Vaccine to Reduce Campylobacter Jejuni in ChickensTechnology #ua12-023
Questions about this technology? Ask a Technology Manager
- Lynn Joens Professor, Veterinary Science & Microbiology
- Bibiana Law Assistant Research Professor, Veterinary Science & Microbiology
- Alexandra Armstrong Assistant Research Scientist, Veterinary Science & Microbiology
- Managed By
- Tod McCauley Sr. Licensing Manager (520) 626-7916
Background: Campylobacteriosis is currently the number two bacterial food-borne disease in the U.S. and is responsible for an estimated 2.4 million illnesses per year. The handling and consumption of poultry is considered to be the most significant risk factor in transmission. To date, there is no vaccine available to the producer to reduce numbers of Campylobacter from poultry going to processing. Due to the emergence and persistence of antibiotic resistance coupled with increasing regulatory restrictions on the industry, control strategies such as vaccination are urgently needed. The most promising results to date have been achieved using attenuated Salmonella vectors to deliver C. jejuni antigens. Using a newly identified putative immunogenic protein from an extract of C. jejuni. University of Arizona investigators have demonstrated reduced numbers of C. jejuni in vaccinated birds after challenge compared to non-vaccinated controls.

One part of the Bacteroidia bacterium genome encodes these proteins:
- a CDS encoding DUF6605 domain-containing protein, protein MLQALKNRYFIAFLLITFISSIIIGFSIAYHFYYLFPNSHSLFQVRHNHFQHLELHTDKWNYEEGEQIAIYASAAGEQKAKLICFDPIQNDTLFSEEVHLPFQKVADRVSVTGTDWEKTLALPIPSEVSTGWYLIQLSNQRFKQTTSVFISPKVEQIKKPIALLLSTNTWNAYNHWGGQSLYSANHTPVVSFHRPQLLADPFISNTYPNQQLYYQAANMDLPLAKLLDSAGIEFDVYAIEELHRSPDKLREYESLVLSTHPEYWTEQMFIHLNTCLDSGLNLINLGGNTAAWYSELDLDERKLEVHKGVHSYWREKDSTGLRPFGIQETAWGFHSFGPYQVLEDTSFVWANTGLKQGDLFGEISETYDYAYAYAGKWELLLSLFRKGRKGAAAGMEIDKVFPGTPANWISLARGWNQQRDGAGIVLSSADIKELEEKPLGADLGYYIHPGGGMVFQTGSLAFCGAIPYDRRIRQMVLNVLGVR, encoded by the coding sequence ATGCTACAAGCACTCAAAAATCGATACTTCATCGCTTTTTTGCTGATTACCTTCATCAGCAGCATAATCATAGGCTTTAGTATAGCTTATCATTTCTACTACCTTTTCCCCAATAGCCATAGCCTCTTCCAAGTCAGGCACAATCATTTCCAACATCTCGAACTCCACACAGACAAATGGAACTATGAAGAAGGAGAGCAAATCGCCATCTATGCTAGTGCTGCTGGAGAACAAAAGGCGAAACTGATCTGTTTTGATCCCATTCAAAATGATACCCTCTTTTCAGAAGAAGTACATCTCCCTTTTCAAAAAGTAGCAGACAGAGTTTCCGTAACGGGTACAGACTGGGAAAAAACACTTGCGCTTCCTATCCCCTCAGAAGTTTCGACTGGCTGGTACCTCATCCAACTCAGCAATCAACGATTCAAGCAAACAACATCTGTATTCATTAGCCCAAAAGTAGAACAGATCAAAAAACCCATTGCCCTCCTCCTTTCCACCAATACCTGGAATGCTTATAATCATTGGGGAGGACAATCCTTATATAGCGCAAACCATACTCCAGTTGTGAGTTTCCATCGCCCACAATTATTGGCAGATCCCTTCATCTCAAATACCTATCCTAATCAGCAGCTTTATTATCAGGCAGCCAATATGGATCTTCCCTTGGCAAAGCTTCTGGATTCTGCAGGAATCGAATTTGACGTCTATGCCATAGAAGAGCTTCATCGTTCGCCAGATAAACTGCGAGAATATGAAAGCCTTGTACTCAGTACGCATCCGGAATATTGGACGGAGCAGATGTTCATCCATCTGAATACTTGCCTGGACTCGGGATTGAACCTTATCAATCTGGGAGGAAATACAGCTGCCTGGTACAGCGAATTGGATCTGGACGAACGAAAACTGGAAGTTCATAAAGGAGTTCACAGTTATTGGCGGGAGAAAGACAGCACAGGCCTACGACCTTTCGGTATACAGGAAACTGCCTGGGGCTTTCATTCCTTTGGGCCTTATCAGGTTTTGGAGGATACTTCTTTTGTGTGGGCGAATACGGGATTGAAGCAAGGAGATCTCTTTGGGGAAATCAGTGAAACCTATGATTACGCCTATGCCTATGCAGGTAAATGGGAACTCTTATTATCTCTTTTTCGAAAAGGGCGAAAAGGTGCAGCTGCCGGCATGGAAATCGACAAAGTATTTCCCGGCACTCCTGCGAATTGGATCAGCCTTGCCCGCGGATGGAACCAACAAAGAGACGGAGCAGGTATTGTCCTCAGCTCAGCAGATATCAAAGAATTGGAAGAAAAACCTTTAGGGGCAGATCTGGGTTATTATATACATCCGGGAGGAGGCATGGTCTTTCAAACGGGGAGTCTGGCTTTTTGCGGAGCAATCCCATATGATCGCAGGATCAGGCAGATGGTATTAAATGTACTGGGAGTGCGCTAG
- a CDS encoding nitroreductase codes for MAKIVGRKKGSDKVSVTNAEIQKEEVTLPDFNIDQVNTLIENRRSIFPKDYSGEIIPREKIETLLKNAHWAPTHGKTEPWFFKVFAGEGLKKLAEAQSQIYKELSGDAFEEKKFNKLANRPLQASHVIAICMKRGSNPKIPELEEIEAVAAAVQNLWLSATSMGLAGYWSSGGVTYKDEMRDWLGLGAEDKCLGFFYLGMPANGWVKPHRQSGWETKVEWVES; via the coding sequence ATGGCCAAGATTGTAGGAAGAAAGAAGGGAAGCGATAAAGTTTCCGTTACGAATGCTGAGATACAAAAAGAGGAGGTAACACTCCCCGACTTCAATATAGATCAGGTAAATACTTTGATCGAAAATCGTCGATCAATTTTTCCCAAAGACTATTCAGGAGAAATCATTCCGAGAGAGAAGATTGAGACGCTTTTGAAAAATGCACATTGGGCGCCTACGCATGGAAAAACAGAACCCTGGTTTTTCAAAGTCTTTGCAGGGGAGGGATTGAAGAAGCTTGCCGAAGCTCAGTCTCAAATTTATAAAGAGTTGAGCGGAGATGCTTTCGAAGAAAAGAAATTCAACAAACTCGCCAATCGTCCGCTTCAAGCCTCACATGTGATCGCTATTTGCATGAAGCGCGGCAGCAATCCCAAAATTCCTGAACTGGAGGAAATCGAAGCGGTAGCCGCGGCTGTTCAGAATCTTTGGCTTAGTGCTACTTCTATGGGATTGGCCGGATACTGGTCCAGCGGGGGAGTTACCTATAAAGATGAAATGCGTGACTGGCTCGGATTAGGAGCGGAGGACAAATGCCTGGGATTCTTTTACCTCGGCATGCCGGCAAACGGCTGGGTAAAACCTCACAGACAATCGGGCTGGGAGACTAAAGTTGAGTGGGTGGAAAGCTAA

· A Salmonella vectored vaccine that can inhibit C. jejuni colonization in immunized birds.
· Successful vaccination of chickens would lead to compliance of the new FSIS performance standards for Campylobacter in chickens.
- Method is safe, cost effective, and highly efficacious, preventing campylobacteriosis.
- A novel gene identified as an effective vaccine target that stimulates a strong immune response in chicks.
- Vaccine can be cost-effectively produced at commercial scale.
- The vector used is attenuated and, therefore, not detectable 6 days following vaccination.
- Safety concerns for chicks, caretakers, and consumers are alleviated.
Stage of Development: Vaccine delivery method and dosage efficacy studies underway.
Refer to case number UA12-023